Doctors That See Inpatients Only

Discussion in 'Current Events' started by wdlove, Feb 2, 2005.

  1. wdlove macrumors P6

    wdlove

    Joined:
    Oct 20, 2002
    #1
    Now with more pressures on family doctors time, they prefer not to visit patients in hospital. The reimbursement is the same for an office or hospital visit. They with with the time and travel. So now hospitals in some areas of the country only see inpatients, Hospitalists. Hospitals offer them so that patients receive continuity of care.

    http://www.boston.com/business/articles/2005/02/02/this_doctor_sees_inpatients_only/
     
  2. alywa macrumors 6502

    Joined:
    May 6, 2004
    #2
    Hospitalists

    this has actually been going on for a while. I'm 4 years out of med school, and this was going on since I've been in medicine.

    There are a lot of advantages. First, it is convenient for docs that want to spend more time in the office. Second, it is very cost effective for the hospital / insurance companies. Hospitalists generally know how to get things done in the hospital in a cost-effective manner (tests, imaging, consultation, etc), plus are adept at working with ancillary staff to minimize inpatient stay time.

    The drawbacks are that patients sometimes want their doc to care for them while in house. This usually isn't a big deal, however, if they know that their doctor uses this arrangement.

    Plus, hosptialists usually work in groups, so they are "on" or "off" (read: No call). This is a huge issue when dealing with quality of life issues.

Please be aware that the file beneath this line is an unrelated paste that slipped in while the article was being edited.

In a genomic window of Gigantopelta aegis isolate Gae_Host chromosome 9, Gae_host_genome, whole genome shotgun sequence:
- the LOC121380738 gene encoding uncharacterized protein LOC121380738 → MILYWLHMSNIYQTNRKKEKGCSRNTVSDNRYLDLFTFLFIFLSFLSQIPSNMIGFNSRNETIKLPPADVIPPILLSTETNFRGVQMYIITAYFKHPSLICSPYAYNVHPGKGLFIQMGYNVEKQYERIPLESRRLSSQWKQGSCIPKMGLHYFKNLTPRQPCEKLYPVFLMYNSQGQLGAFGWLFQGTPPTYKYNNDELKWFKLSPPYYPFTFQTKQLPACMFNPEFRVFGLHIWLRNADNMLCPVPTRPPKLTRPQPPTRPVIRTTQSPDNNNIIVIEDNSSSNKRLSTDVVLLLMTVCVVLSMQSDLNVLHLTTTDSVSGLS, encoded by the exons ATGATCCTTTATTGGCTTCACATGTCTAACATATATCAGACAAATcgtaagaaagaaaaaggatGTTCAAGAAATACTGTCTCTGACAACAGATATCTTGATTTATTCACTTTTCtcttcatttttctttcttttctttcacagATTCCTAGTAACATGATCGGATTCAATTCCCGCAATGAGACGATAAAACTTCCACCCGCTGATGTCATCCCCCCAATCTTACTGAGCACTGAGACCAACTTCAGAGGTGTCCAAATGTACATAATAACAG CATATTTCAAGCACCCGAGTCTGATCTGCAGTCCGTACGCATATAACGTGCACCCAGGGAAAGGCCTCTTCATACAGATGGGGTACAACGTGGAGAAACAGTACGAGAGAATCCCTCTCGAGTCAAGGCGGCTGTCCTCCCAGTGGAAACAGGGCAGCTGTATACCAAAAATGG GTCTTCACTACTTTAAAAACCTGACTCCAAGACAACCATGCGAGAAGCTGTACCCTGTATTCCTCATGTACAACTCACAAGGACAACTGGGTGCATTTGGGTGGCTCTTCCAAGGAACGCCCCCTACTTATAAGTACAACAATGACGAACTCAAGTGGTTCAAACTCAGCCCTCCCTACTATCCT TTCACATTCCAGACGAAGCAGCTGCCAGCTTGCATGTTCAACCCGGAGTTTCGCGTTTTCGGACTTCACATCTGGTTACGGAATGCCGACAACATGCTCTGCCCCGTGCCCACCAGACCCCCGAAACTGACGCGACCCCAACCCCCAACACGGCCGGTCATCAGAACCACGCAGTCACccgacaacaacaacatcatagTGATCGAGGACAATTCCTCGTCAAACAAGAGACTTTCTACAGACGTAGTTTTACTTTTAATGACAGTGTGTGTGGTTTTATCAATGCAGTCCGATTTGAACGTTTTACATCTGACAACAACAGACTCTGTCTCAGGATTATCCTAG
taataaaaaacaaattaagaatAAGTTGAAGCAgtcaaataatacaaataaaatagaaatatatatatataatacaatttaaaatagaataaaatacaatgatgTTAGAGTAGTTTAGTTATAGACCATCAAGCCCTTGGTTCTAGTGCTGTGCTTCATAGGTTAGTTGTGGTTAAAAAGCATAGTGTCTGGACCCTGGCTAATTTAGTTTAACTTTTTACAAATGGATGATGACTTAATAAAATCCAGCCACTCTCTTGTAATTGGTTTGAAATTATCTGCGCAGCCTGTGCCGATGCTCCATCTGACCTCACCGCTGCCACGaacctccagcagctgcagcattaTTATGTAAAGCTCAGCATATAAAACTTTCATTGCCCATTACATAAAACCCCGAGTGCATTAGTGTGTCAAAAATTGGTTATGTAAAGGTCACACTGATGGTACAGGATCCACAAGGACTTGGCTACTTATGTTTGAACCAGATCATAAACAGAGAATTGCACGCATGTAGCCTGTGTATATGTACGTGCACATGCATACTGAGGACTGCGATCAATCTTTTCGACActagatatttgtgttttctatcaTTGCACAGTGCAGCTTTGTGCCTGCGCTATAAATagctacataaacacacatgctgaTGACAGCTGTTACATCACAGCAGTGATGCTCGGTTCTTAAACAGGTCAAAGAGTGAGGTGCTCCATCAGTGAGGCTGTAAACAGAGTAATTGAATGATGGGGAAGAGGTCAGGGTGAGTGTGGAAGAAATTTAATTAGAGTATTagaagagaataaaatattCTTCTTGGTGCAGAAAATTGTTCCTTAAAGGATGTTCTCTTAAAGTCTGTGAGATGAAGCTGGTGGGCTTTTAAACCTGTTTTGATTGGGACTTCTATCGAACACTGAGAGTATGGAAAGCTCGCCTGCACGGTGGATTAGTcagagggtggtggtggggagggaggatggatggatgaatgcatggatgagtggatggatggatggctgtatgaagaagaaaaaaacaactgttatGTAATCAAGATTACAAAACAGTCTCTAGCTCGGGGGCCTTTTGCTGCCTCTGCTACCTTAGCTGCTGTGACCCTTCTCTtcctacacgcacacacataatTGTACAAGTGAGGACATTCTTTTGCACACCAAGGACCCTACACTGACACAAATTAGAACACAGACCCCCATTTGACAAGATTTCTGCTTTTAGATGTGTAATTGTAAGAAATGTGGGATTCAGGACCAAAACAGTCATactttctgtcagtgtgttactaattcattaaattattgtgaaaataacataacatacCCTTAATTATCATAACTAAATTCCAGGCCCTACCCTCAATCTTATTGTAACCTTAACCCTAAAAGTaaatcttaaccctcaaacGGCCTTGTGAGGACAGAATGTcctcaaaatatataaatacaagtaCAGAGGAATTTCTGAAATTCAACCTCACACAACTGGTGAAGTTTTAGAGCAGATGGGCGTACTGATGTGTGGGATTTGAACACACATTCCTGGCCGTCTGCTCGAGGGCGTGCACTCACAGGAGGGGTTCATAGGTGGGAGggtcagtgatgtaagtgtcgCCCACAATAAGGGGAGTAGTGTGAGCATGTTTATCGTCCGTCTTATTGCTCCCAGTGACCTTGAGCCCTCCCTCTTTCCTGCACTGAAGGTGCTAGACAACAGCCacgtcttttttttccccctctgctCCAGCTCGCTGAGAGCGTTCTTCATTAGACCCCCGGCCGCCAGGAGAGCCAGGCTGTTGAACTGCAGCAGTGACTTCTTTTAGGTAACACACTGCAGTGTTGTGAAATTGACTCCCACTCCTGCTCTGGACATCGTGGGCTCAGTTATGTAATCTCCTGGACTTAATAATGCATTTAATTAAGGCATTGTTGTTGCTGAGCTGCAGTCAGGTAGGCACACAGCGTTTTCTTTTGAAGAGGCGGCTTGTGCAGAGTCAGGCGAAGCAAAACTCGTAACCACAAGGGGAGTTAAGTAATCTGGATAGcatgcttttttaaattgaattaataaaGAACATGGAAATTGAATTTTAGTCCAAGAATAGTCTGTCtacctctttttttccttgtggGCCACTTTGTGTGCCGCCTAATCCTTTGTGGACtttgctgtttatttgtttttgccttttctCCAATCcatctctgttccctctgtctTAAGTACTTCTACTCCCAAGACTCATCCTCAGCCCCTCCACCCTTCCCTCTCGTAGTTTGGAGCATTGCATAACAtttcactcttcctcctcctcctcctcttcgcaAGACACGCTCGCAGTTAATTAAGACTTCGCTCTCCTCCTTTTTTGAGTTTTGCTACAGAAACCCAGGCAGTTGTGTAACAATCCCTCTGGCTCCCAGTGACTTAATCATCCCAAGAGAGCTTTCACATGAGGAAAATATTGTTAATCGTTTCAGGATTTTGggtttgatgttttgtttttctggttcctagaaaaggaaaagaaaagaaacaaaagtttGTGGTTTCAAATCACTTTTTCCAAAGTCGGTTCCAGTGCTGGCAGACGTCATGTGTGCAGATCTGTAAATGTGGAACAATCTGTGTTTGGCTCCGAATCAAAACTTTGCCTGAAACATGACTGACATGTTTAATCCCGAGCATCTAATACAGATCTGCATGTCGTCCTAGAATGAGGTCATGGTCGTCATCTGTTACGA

I see this more an more as being the future of medicine. Hospitals are more and more becoming places for truly sick people. The big push is to get people out asap in a safe manner.

    -alywa
     
  3. wdlove thread starter macrumors P6

    wdlove

    Joined:
    Oct 20, 2002
    #3
    The "on" or "off" sounds OK as long as continuity of care is provided. It's important that the doctor is well rested, less errors. Working shifts works very well for nurses, a report if given at the shift change.

    Getting patients out ASAP certainly gives my wife plenty of work as a visiting nurse. She takes care of a lot sick patients in their home. It also helps the patient's recovery being in familiar surroundings.
     
  4. JeffTL macrumors 6502a

    Joined:
    Dec 18, 2003
    #4
    I've only been hospitalized once -- went to the ER with what the doc thought might be appendicitis, strong gut pain.

    Turned out I just needed an enema, but if I'd tried that at home and it actually had been appendicitis I might not be here today.


    EDIT:

    I forgot to add the part that's interesting. Due to a urinalysis, three blood draws, and CT scan, as well as consulting with not only an ER house doctor but also a surgeon, the bill came out in the thousands before insurance, which thankfully brought it down under a thousand.
     

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